While the goat cheese is baking, arrange greens on four salad plates, then add celery, tomatoes and onions. Drizzle a small amount of olive oil and balsamic vinegar on the salads. Remove goat cheese from oven and place two on each salad, then add freshly ground pepper to taste and garnish with oregano leaves or a small amount of dried oregano.


And if you’re as into goat cheese as we are, here’s another really good goat cheese recipe:  Tuscany-Texas Goat Cheese Spread .  More to come, I promise…

 

Copyright 2016, Glover Gardens Cookbook

Tom’s Smoked Salmon

This salmon makes a welcome appearance for parties and holiday meals at Glover Gardens.
This salmon makes a welcome appearance for parties and holiday meals at Glover Gardens.

The Grill-Meister is also a Smoke-Meister.  His wood-smoked salmon is truly awesome.  He started making it years ago with a recipe that came with his first electric smoker and then experimented with different variations.  The White Zinfandel in the brine is a must, he says, having been disappointed when he used other wines or liquids.  (I think he may have found the world’s only good use for White Zinfandel, but that’s another story.)  Tom’s Smoked Salmon is a holiday and party appetizer staple at Glover Gardens, year-round.

Even people who don’t like fish think Tom’s Smoked Salmon is awesome.  It’s just that good.

This recipe is based on the use of an electric smoker that uses wood chips.

Tom’s Wood-Smoked Salmon

Start with 1-2 skinless and boneless fillets this size
Start with 1-2 skinless and boneless fillets this size

1-2 long boneless and skinless salmon fillets; about 3 lbs.

Note:  have the fishmonger remove the skin for you; it’s much easier than doing it yourself and makes for a cleaner and more attractive finished product

Brine:

⅓ cup sugar
¼ cup salt
1 cup soy sauce
1 cup Worcestershire sauce
1 cup white zinfandel wine
1 cup water
1 tsp. onion powder
1 tsp. garlic powder
1 tsp. ground black pepper
1 tsp. Tabasco

Note: Tom’s spice mixture is amped up from the recipe he started with, and we like it that way.  Dial it back a bit if you want a milder flavor, or increase the amounts for an even zestier kick.

Cut salmon horizontally across the fillet into chunks that are about 2-3 inches wide. Combine all of the brine ingredients in a large bowl, then add the salmon, ensuring that all of the pieces are immersed in the brine by putting plastic wrap directly on top and then placing a plate on the wrap to push the salmon into the brine and keep it there.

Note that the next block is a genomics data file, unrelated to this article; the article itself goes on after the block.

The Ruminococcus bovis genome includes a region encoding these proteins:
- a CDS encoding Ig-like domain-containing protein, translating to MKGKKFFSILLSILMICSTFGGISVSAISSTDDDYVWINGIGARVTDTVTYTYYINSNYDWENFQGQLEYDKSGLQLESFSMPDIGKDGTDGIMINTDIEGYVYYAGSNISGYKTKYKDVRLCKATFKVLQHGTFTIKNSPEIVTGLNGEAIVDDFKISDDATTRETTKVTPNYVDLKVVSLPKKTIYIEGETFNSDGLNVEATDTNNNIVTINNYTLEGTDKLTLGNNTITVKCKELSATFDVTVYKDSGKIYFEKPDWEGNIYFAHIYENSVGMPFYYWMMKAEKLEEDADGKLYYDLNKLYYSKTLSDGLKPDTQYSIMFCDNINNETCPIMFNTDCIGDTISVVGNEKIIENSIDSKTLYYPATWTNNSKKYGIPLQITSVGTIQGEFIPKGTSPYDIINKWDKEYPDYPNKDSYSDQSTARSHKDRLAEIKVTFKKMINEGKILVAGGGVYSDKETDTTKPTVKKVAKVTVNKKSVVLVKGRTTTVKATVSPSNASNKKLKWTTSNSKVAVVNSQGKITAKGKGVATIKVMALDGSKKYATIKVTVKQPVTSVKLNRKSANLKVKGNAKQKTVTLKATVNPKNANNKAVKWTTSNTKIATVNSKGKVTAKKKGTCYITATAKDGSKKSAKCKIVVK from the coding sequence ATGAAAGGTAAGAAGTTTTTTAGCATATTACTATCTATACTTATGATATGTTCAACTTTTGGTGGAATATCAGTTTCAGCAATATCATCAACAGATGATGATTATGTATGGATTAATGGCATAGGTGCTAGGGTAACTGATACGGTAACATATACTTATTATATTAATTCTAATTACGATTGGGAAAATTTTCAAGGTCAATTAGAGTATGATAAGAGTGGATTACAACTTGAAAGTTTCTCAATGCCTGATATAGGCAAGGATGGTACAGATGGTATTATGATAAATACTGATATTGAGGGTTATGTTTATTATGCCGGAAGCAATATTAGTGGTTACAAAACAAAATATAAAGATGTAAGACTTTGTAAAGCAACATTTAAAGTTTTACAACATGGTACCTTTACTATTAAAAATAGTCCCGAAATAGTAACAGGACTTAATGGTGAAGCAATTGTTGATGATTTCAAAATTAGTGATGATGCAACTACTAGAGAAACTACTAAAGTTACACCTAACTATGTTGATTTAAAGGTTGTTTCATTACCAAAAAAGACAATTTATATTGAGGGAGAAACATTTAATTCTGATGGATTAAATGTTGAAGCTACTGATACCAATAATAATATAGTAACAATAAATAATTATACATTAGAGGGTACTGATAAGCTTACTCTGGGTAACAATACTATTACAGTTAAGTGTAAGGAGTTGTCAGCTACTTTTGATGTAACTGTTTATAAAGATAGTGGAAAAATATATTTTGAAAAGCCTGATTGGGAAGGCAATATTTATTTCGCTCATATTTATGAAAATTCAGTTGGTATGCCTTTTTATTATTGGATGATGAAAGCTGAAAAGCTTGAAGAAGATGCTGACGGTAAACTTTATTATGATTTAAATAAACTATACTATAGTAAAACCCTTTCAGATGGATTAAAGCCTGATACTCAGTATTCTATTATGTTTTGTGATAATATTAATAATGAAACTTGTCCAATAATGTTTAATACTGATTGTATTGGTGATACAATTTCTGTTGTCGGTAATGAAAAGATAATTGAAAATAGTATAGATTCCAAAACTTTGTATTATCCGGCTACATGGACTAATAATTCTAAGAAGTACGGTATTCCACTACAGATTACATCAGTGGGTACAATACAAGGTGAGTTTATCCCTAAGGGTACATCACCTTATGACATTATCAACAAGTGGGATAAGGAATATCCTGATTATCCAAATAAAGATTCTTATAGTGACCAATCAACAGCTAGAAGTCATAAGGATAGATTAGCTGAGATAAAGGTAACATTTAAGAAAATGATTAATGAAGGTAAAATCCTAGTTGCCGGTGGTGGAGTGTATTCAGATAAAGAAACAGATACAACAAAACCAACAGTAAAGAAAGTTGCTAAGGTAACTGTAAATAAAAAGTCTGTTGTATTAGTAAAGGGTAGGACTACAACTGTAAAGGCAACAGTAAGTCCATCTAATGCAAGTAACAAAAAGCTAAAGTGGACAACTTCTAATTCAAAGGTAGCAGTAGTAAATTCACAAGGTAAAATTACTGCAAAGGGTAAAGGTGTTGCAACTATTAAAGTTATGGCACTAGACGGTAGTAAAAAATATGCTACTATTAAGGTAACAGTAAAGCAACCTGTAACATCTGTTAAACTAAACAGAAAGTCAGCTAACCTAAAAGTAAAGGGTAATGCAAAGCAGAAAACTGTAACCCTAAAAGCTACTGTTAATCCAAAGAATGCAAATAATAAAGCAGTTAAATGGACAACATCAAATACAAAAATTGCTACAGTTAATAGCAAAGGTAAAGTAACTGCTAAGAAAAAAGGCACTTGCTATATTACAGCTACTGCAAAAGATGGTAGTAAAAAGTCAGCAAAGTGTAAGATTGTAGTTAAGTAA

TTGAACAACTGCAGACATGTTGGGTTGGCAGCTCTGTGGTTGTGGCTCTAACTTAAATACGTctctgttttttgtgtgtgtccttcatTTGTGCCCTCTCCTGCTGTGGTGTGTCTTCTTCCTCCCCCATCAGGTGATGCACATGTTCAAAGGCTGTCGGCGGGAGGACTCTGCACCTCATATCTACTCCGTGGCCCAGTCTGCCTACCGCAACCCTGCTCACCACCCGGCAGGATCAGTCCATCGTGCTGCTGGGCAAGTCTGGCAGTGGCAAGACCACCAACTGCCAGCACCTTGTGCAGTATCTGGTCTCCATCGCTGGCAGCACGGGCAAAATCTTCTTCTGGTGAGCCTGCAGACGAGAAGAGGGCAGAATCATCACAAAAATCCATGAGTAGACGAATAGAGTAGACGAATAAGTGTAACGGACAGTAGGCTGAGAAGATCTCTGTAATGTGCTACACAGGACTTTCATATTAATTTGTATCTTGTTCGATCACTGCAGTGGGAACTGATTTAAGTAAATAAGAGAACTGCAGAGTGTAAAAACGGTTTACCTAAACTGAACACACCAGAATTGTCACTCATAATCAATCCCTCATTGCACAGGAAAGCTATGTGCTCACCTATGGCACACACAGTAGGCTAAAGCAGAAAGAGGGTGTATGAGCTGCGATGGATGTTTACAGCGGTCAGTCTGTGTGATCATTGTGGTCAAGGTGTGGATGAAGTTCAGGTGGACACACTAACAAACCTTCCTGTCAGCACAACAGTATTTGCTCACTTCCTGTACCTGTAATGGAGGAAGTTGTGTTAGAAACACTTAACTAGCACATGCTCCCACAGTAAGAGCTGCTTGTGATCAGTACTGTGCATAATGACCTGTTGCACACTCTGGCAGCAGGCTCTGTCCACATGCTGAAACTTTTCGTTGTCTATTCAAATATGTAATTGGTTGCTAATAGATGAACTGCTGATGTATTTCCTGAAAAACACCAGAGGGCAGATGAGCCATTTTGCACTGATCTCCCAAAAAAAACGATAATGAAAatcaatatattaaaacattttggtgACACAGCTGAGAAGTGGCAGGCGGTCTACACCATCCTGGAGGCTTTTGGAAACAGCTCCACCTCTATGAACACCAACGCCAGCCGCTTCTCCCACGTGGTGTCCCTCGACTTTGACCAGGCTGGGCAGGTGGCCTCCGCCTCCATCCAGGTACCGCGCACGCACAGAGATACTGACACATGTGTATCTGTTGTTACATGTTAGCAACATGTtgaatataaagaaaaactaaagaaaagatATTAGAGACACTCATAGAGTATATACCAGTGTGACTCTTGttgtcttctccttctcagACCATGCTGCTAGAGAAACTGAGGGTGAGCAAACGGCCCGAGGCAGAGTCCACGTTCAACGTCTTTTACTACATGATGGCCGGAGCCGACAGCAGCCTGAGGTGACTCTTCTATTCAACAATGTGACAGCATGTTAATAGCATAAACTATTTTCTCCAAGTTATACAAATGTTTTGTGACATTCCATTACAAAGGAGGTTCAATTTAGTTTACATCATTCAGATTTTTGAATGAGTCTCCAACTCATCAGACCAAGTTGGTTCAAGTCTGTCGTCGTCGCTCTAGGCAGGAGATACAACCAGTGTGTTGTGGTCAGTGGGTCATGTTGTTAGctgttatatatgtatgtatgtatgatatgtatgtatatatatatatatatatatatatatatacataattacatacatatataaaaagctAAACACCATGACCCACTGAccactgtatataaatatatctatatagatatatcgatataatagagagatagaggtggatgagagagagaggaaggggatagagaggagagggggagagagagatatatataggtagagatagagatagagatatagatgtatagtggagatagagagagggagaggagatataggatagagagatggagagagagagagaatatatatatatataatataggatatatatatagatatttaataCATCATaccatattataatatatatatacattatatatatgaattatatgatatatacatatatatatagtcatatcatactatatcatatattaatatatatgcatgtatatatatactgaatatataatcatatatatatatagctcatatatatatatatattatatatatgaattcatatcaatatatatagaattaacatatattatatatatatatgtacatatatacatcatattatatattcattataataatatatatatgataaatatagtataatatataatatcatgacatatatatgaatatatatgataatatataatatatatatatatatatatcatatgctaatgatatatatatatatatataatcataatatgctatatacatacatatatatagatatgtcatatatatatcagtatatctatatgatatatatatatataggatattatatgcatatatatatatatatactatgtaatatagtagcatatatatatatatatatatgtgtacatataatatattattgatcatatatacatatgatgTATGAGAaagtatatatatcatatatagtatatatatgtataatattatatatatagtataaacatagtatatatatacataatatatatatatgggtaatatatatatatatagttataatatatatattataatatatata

Refrigerate the bowl of salmon in brine for eight or more hours or overnight.

Prepare the smoker and set it to 180-185°F, following the instructions to add wood chips (preferably hickory, alder or cherry) during the pre-heat.  Remove the salmon from the brine and pat dry with paper towels.  Lightly spray the wire racks with non-stick spray.  Arrange the salmon pieces on the racks, ensuring that the pieces on each rack are similar in size and thickness.  When the smoker is ready, place the thickest salmon pieces on the bottom rack and the thinnest ones on top.

Smoke for 2-3 hours, depending on the thickness of the salmon, until it is firm (but not stiff) to touch. Thinner pieces may be removed first, then you can reduce the temperature to ~150-160°F and smoke thicker pieces an additional 1-2 hours. Times and temps may vary depending on smoker, salmon thickness and individual preference.

Tip: If the chips stop producing smoke, crank the temp back to 180+, and then lower it again after the smoke re-starts. Keeping the temp as low as possible creates smokier salmon without drying it out.

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Tom’s Smoked Salmon is a marvelous appetizer in any season.

The Little Chief is a great first foray into wood-smoking.
The Little Chief is a great first foray into wood-smoking (their photo).